By: Dawn Wilson
“Welcome to the Polar Bear Club,” I said to my group on our last morning in Churchill. “This is a rare opportunity to see polar bears in the wild, and you just spent a week with them.”
From November 7-14, myself and four fellow nature photographers traveled to the west shore of Hudson Bay in northern Canada to observe and photograph polar bears and other wildlife from the Arctic with a local guide company. We have had great success with up to ten different polar bears in one day.
Churchill is a remote town in the Canadian province of Manitoba with a population of approximately 800 people made up primarily of Indigenous people, including First Nations, Métis, and Inuit. The small town, nicknamed the Polar Bear Capital of the World, is 1,361 miles as the crow flies from Estes Park. But there are no roads to Churchill; you must arrive by plane or train. While I would love to take the two-day train trip one day, I chose the airplane option, which took me through Denver, Vancouver and Winnipeg.
As a photographer, I want to come home with the best photos of the animals I’ve seen. As a writer and conservationist, I want to document the story unfolding in front of me. This trip produced both.
Polar bears visit Churchill in the fall as part of their migration to the sea ice in Hudson Bay. These large bears – they can weigh up to 1,700 pounds – spend up to eight months on the ice hunting their favorite seal meal. Polar bears then live on these fat stores for the remaining three to four months of the year they spend on earth.
Climate change has increased temperatures, especially in the Arctic. The result is an extended ice-free period, reducing the time bears have to hunt on the ice. Latest estimates show that the ice-free period in Hudson Bay has increased by 20 days per year.
Churchill is one of the first places where water freezes in Hudson Bay due to a large influx of fresh water from the Churchill River into the bay’s salt water. The prevailing northerly winds also push back any ice that forms on the shore near Churchill, creating the first pack ice in the bay.
This was my second trip to this remote city and the third time I photographed wild polar bears. On my previous trip to Churchill in November 2013, there was already snow on the ground when I arrived on November 5th, and ice started to form in the bay on November 6th. less than a week later than average.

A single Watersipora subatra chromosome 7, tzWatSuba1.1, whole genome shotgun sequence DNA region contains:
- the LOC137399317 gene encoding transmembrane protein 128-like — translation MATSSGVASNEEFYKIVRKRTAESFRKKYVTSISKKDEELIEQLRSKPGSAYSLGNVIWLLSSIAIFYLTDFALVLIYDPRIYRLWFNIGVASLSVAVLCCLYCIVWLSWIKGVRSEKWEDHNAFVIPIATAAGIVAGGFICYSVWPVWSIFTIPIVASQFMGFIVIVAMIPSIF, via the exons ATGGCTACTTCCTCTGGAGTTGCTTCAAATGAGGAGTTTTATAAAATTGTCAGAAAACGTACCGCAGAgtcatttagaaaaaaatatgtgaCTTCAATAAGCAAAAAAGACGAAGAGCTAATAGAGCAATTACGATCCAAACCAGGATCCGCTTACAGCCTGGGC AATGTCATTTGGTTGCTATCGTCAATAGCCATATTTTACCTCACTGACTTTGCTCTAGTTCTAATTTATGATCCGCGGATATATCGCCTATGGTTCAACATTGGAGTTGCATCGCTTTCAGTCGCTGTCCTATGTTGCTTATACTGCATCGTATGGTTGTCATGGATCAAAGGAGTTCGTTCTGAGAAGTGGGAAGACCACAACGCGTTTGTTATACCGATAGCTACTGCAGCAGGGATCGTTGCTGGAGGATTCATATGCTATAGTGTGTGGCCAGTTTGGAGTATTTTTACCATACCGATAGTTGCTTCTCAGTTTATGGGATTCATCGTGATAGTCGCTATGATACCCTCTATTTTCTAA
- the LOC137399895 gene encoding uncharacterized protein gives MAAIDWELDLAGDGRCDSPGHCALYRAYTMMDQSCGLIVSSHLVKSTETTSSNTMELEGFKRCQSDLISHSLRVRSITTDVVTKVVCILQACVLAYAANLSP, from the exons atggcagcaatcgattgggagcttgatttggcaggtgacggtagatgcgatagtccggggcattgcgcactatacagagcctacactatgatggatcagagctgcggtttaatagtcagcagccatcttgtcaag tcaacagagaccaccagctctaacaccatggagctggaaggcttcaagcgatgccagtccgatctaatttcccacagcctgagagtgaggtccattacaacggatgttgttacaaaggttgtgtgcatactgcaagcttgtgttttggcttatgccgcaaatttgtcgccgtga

This trip gave another vivid representation of the impacts of climate change. I arrived in Churchill this year on November 8th. The first layer of snow had only arrived a day earlier, and we saw no significant ice until the day we left, November 13th. Another week of ice had been lost even in the seven years between my visits.
The snow was a welcome opportunity to photograph polar bears against a white landscape. Polar bears look creamier on a snowy landscape. Snow also helps clean dirt from bears’ coats after a summer of roaming the land.
In addition to the polar bears, our group also took advantage of several photo opportunities with the willow ptarmigan, a very close cousin of our local white-tailed ptarmigan, several snowy owls and a rare sighting of a gyrfalcon. white form, the world’s largest falcon. For those interested in birds, Churchill can offer a wide variety of northern species, especially in early summer. On this trip we didn’t spend much time looking for other birds, but we did encounter a group of Common Eiders in winter plumage and lots of Snow Buntings scurrying through the snow.
What escaped us were the Arctic hares, although their abundant tracks in the snow prove they were there, and the arctic fox, another historically common animal that relies on polar bears for food scraps on ice floes. .
If you love the cold – we’ve rarely seen temperatures above freezing – and are ready to spend whole days outdoors in search of white animals against a white landscape, Churchill is a truly epic destination where you you too can become a member of the polar bear club.
If you would like to join me on future arctic adventures or would like some prints of these white kings of the north, email me at email@example.com and I can keep you posted on the next ones. trips.
Dawn Wilson is an award-winning, professional naturalist photographer who lives in Estes Park year-round. You can see more of his work, take part in one of his Rocky tours, and purchase prints at AuroreWilsonPhotographie.com or follow her on Instagram: @dawnwilsonphoto.